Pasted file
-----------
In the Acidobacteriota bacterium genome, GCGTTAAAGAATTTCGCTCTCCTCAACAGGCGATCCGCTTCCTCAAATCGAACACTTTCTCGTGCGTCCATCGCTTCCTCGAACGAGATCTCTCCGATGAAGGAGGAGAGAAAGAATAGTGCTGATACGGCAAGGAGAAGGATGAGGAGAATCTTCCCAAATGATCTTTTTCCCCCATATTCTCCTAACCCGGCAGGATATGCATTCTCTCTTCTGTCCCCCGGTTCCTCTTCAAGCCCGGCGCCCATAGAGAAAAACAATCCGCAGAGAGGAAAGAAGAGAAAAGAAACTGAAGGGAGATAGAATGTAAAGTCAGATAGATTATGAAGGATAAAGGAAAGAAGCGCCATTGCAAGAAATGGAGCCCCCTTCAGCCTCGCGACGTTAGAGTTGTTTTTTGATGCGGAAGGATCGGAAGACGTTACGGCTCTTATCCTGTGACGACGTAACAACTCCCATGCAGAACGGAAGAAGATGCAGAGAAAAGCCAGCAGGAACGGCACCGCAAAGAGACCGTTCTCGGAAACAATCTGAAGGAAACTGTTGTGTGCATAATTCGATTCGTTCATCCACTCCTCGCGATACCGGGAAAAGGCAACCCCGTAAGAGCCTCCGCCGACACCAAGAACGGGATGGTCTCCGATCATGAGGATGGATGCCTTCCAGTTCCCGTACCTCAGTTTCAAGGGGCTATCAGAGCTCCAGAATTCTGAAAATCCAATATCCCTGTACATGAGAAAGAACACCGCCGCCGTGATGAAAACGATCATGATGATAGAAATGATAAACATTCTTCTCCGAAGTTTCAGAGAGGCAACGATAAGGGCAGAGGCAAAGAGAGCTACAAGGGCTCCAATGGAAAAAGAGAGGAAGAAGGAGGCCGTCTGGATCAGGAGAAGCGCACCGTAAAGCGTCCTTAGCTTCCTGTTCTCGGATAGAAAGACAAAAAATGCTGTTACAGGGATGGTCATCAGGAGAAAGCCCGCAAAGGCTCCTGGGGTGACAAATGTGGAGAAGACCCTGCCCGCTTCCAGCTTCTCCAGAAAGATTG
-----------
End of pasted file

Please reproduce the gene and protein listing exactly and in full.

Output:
In the Acidobacteriota bacterium genome, GCGTTAAAGAATTTCGCTCTCCTCAACAGGCGATCCGCTTCCTCAAATCGAACACTTTCTCGTGCGTCCATCGCTTCCTCGAACGAGATCTCTCCGATGAAGGAGGAGAGAAAGAATAGTGCTGATACGGCAAGGAGAAGGATGAGGAGAATCTTCCCAAATGATCTTTTTCCCCCATATTCTCCTAACCCGGCAGGATATGCATTCTCTCTTCTGTCCCCCGGTTCCTCTTCAAGCCCGGCGCCCATAGAGAAAAACAATCCGCAGAGAGGAAAGAAGAGAAAAGAAACTGAAGGGAGATAGAATGTAAAGTCAGATAGATTATGAAGGATAAAGGAAAGAAGCGCCATTGCAAGAAATGGAGCCCCCTTCAGCCTCGCGACGTTAGAGTTGTTTTTTGATGCGGAAGGATCGGAAGACGTTACGGCTCTTATCCTGTGACGACGTAACAACTCCCATGCAGAACGGAAGAAGATGCAGAGAAAAGCCAGCAGGAACGGCACCGCAAAGAGACCGTTCTCGGAAACAATCTGAAGGAAACTGTTGTGTGCATAATTCGATTCGTTCATCCACTCCTCGCGATACCGGGAAAAGGCAACCCCGTAAGAGCCTCCGCCGACACCAAGAACGGGATGGTCTCCGATCATGAGGATGGATGCCTTCCAGTTCCCGTACCTCAGTTTCAAGGGGCTATCAGAGCTCCAGAATTCTGAAAATCCAATATCCCTGTACATGAGAAAGAACACCGCCGCCGTGATGAAAACGATCATGATGATAGAAATGATAAACATTCTTCTCCGAAGTTTCAGAGAGGCAACGATAAGGGCAGAGGCAAAGAGAGCTACAAGGGCTCCAATGGAAAAAGAGAGGAAGAAGGAGGCCGTCTGGATCAGGAGAAGCGCACCGTAAAGCGTCCTTAGCTTCCTGTTCTCGGATAGAAAGACAAAAAATGCTGTTACAGGGATGGTCATCAGGAGAAAGCCCGCAAAGGCTCCTGGGGTGACAAATGTGGAGAAGACCCTGCCCGCTTCCAGCTTCTCCAGAAAGATTG